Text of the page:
Clinton Heylin is one of the leading rock historians in the world, with over two dozen books to his name. These include biographies of Bob Dylan, Van Morrison, Bruce Springsteen and Sandy Denny. Route publish Clinton’s account of Bob Dylan in 1965/66, JUDAS!, and his explosive look at the birth of punk, Anarchy in the Year Zero.
Ian Clayton has been a jobbing writer, storyteller and broadcaster for over 30 years. His stories are about making sense of where we come from. He has written three memoirs: Bringing It All Back Home about his love of music; Our Billie about loss; and Song For My Father about his asbsent father and a life-long search for a father figure. Right Up Your Street is the first volume of his weekly columns written for Pontefract and Castleford Express.
Maureen Prest was the promotions and public relations manager for Batley Variety Club 1967-1974. She was a close friend and confidant of James Corrigan, the founder of the club.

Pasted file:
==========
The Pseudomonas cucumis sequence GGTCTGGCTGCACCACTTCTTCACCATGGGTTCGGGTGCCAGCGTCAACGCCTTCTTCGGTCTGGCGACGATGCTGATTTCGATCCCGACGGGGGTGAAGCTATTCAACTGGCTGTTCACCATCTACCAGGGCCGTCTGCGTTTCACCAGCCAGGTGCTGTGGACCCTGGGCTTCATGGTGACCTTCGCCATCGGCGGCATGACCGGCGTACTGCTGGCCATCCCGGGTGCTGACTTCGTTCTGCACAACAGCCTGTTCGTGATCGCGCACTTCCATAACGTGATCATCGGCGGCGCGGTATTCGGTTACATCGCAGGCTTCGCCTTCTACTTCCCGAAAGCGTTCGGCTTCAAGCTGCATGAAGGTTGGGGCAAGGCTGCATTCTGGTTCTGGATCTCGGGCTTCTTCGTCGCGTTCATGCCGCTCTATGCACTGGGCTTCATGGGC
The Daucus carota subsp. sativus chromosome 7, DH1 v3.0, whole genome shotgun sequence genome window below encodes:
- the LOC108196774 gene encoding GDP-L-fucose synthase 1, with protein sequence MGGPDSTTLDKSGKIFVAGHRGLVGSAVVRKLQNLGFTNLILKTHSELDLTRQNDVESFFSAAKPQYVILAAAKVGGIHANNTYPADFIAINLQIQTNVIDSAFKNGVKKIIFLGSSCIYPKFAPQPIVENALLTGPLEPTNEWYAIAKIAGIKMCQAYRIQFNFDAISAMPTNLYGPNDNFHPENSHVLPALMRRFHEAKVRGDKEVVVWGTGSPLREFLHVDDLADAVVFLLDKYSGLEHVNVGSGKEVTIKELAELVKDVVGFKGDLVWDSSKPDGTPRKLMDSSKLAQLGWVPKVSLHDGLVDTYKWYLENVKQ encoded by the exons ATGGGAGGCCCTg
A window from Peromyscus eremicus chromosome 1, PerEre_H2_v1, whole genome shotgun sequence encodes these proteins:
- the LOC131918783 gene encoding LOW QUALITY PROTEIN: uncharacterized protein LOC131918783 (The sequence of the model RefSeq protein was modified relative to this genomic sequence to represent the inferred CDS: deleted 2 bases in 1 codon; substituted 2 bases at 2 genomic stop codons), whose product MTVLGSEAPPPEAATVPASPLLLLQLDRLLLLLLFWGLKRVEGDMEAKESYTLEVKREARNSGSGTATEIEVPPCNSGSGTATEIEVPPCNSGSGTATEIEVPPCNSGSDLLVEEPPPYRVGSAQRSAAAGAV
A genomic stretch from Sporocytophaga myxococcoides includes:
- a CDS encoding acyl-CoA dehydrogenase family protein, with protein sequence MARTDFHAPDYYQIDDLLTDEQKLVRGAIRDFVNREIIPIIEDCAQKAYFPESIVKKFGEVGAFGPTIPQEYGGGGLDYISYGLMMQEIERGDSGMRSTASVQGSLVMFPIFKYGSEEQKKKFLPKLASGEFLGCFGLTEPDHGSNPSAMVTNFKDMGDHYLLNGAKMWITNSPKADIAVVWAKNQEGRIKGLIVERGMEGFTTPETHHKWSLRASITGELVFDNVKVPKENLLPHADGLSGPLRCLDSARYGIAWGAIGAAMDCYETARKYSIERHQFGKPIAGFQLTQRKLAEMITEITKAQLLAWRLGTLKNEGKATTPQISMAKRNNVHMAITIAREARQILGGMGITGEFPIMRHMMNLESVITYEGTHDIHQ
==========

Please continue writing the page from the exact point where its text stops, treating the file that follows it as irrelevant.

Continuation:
Michael Nath was brought up in South Wales and Lincolnshire. He is a senior lecturer in English at the University of Westminster. His major teaching and research interests are in Creative Writing and Modernism, as well as in Shakespearean Drama. His first novel, La Rochelle, was shortlisted for the James Tait Black Memorial Prize for Fiction.
La Rochelle is his first novel. His stories also feature in Wonderwall, Ideas Above our Station, Bonne Route and The Route Book at Bedtime.
Olivia Piekarski is a writer with a passion for contemporary fiction and music. She has worked abroad and in the UK as a teacher, an actor and in radio.
Simon Wolstencroft is a musician from Manchester, England, best known for playing drums with The Fall between 1986 and 1997.
Steve Hanley is a legendary bass player best known for his time with iconic Manchester band The Fall.
Steve McKevitt, author of Everything Now, is an expert in marketing, communications and branding. His critically acclaimed book City Slackers revealed how most corporate business nowadays is actually conducted on the assumption that it will be a failure.
Tom Hingley was born in 1965 in Abingdon, Oxford, the seventh and youngest child of an Oxford Don. Moving to Manchester in the mid 1980s, he took a job as a glass collector at the Hacienda before rising to fame in the early 90s as lead-singer with Inspiral Carpets, with whom he toured the world and sold over a million records before leaving the band in 2011. Carpet Burns is a memoir of his time with Inspiral Carpets.